Michel Gahier Arbois Blanc Melon Queue Rouge La Fauquette
Regular price $60.00
Winemaker: Michel Gahier
Appellation: Arbois, Jura, France
Grape Varieties: Chardonnay
This cuvée, again from a single vineyard in Montigny, is aged for one year in large foudres at which point it is then racked into smaller barrel for an additional three years “sous voile”. Called Chardonnay, the vines are of the local variety known as “Melon Queue Rouge”, a white grape the skin color of which bleeds towards red as it approaches the stem.
We fell for the wines of Michel Gahier while dining at the Table de Chaintré, a lovely little bistro in the Maconnais. Yes, not the Jura! But, the young couple running the restaurant had just finished a “stage” at the esteemed restaurant in Arbois “Jean-Paul Jeunet” and brought their love of the Jura wines with them. So, I ordered a bottle of 2005 Trousseau “Grands Vergers” and knew that I had to contact Gahier the next morning.
The Gahier family has been resident in the Jura since 1525. The family domaine is 6.5 hectares with the vineyards concentrated in the village of Montigny-les-Arsures, the place recognized as the home of Trousseau. Michel Gahier has learned from the best. Gahier is a neighbor and friend of Jacques Puffeney, both living in Montigny-les-Arsures, a viticultural district that is acknowledged to produce some of the finest wines of the Arbois appellation. His observations and ongoing dialogue with Puffeney have instilled skills and sensibility that produce undeniably outstanding wines that clearly express the very particular terroir of this corner of the Jura.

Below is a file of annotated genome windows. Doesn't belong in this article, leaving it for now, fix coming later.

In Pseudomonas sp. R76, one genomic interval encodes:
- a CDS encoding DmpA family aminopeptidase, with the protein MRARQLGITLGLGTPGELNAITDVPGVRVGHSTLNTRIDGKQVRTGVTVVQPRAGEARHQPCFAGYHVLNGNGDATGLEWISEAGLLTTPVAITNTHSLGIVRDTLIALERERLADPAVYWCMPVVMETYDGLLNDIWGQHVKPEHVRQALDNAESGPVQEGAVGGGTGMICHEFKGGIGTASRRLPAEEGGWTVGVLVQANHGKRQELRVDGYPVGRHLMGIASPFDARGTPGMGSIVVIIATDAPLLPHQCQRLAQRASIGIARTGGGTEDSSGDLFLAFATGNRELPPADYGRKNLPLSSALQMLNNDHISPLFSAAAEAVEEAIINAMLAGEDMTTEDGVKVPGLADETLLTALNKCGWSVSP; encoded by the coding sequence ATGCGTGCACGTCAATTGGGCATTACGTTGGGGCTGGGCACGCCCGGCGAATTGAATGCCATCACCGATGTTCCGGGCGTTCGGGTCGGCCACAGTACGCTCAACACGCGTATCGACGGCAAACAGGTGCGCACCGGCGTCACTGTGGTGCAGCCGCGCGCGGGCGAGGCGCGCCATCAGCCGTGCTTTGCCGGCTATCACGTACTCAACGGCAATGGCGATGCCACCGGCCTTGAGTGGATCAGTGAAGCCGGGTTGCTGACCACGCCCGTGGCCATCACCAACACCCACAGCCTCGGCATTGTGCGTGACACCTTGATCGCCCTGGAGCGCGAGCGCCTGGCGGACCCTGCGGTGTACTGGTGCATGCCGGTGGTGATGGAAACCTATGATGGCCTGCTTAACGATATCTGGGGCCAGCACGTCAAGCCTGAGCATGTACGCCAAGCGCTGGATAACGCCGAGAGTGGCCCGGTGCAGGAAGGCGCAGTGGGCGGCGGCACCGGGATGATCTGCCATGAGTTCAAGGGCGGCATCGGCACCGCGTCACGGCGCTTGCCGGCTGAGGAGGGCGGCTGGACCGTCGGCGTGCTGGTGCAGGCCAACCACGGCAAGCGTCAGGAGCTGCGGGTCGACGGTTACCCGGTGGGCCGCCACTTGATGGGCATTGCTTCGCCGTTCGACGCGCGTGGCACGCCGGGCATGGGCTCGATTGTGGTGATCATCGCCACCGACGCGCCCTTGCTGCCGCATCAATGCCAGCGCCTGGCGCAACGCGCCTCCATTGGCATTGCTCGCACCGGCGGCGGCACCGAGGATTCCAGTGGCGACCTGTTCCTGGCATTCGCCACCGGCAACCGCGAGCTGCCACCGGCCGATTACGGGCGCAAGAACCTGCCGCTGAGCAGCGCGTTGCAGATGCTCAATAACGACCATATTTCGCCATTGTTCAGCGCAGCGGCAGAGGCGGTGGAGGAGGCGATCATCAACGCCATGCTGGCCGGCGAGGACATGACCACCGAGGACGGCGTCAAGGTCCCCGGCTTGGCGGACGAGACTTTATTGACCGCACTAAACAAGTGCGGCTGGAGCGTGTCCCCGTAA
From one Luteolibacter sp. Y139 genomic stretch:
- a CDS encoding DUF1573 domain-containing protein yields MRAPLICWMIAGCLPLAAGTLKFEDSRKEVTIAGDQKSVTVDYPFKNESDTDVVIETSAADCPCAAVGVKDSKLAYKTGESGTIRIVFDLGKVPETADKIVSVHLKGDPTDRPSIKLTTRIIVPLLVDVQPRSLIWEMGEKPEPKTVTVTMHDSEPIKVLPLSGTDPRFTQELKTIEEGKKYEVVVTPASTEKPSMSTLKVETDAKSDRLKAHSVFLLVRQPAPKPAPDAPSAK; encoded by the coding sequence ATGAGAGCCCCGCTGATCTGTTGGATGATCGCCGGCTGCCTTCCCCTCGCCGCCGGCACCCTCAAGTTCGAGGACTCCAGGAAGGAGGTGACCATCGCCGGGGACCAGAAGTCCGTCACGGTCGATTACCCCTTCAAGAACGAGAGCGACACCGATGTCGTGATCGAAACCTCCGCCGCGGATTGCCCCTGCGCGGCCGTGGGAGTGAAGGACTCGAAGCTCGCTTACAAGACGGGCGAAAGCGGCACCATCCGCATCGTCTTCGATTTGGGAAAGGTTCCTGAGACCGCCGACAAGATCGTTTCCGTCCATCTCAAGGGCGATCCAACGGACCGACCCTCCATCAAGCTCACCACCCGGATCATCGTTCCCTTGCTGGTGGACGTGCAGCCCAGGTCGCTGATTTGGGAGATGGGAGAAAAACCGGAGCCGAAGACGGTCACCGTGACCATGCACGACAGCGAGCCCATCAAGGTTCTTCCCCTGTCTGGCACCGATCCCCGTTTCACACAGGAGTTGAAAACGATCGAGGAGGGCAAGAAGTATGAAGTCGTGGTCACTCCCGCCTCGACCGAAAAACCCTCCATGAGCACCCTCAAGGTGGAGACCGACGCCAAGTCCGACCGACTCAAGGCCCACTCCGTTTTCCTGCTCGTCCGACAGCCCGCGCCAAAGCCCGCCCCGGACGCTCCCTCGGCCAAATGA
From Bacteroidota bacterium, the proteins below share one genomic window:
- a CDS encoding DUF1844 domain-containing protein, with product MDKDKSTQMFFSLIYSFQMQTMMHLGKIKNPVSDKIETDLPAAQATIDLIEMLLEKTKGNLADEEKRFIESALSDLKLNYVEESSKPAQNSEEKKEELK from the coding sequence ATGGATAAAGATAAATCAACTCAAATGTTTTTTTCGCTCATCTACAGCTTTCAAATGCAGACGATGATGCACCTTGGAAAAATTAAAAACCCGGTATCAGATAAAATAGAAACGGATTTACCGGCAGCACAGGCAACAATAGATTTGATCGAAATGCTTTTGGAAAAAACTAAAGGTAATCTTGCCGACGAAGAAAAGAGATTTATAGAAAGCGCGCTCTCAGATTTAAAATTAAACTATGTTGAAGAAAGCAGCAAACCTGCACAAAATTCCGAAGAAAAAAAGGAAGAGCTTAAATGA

Gahier harvests and vinifies his wines parcel by parcel. Each wine ultimately is derived exclusively from a single vineyard site. His whites are produced “sous voile”, although the “Les Crets” cuvée is less dominated by that process than the “La Fauquette” or the “Les Follasses” bottlings which spend considerably more time aging in barrel. The Savagnin and the Vin Jaune are both classic versions, a testament to the old traditions of the Jura where the whites are left in barrel without “topping up”. The reds are as mineral-driven as one could expect from the Jura, with a freshness and length that are compelling. The viticulture is organic (although not “certified”). The reds are destemmed; the yields are quite low (averaging 30 hectoliters per hectare). There is a period of cold maceration followed by a cuvaison of approximately one month with some pigeage done in the initial parts of the process. The wines, both white and red, are aged in old foudres and barrel. The wines are bottled without filtration.